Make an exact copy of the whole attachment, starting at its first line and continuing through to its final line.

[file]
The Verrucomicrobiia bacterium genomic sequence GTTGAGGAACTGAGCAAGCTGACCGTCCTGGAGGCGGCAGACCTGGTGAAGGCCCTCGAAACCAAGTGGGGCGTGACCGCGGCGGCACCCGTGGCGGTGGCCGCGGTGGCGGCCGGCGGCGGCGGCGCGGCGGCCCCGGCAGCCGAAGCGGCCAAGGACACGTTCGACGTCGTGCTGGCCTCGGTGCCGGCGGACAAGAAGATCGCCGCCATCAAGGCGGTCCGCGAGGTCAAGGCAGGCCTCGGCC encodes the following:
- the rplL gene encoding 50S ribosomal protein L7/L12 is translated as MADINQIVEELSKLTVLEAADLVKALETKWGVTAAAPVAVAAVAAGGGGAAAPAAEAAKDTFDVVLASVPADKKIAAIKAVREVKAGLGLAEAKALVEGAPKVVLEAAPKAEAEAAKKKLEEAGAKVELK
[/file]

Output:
The Verrucomicrobiia bacterium genomic sequence GTTGAGGAACTGAGCAAGCTGACCGTCCTGGAGGCGGCAGACCTGGTGAAGGCCCTCGAAACCAAGTGGGGCGTGACCGCGGCGGCACCCGTGGCGGTGGCCGCGGTGGCGGCCGGCGGCGGCGGCGCGGCGGCCCCGGCAGCCGAAGCGGCCAAGGACACGTTCGACGTCGTGCTGGCCTCGGTGCCGGCGGACAAGAAGATCGCCGCCATCAAGGCGGTCCGCGAGGTCAAGGCAGGCCTCGGCC encodes the following:
- the rplL gene encoding 50S ribosomal protein L7/L12 is translated as MADINQIVEELSKLTVLEAADLVKALETKWGVTAAAPVAVAAVAAGGGGAAAPAAEAAKDTFDVVLASVPADKKIAAIKAVREVKAGLGLAEAKALVEGAPKVVLEAAPKAEAEAAKKKLEEAGAKVELK